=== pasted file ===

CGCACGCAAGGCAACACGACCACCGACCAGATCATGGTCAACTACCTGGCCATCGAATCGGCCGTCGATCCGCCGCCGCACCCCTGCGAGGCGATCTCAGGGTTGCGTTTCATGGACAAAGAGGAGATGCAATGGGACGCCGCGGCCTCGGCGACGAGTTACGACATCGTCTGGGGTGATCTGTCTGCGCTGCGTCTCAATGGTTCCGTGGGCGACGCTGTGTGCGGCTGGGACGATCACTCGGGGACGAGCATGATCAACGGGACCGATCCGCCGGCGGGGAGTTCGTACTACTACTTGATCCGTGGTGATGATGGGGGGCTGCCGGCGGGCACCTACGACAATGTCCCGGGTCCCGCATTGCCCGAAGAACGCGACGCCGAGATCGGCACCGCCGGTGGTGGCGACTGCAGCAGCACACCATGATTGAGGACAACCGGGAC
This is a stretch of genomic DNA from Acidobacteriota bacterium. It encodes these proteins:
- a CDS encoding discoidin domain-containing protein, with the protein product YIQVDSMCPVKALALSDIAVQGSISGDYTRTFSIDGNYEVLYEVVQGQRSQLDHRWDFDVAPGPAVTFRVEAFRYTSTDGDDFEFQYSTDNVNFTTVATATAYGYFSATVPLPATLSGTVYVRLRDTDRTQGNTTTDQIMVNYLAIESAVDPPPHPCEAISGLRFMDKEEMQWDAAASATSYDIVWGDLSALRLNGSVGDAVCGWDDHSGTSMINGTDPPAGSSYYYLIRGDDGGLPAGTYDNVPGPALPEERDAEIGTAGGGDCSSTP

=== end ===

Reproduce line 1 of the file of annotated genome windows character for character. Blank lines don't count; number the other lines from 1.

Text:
CGCACGCAAGGCAACACGACCACCGACCAGATCATGGTCAACTACCTGGCCATCGAATCGGCCGTCGATCCGCCGCCGCACCCCTGCGAGGCGATCTCAGGGTTGCGTTTCATGGACAAAGAGGAGATGCAATGGGACGCCGCGGCCTCGGCGACGAGTTACGACATCGTCTGGGGTGATCTGTCTGCGCTGCGTCTCAATGGTTCCGTGGGCGACGCTGTGTGCGGCTGGGACGATCACTCGGGGACGAGCATGATCAACGGGACCGATCCGCCGGCGGGGAGTTCGTACTACTACTTGATCCGTGGTGATGATGGGGGGCTGCCGGCGGGCACCTACGACAATGTCCCGGGTCCCGCATTGCCCGAAGAACGCGACGCCGAGATCGGCACCGCCGGTGGTGGCGACTGCAGCAGCACACCATGATTGAGGACAACCGGGAC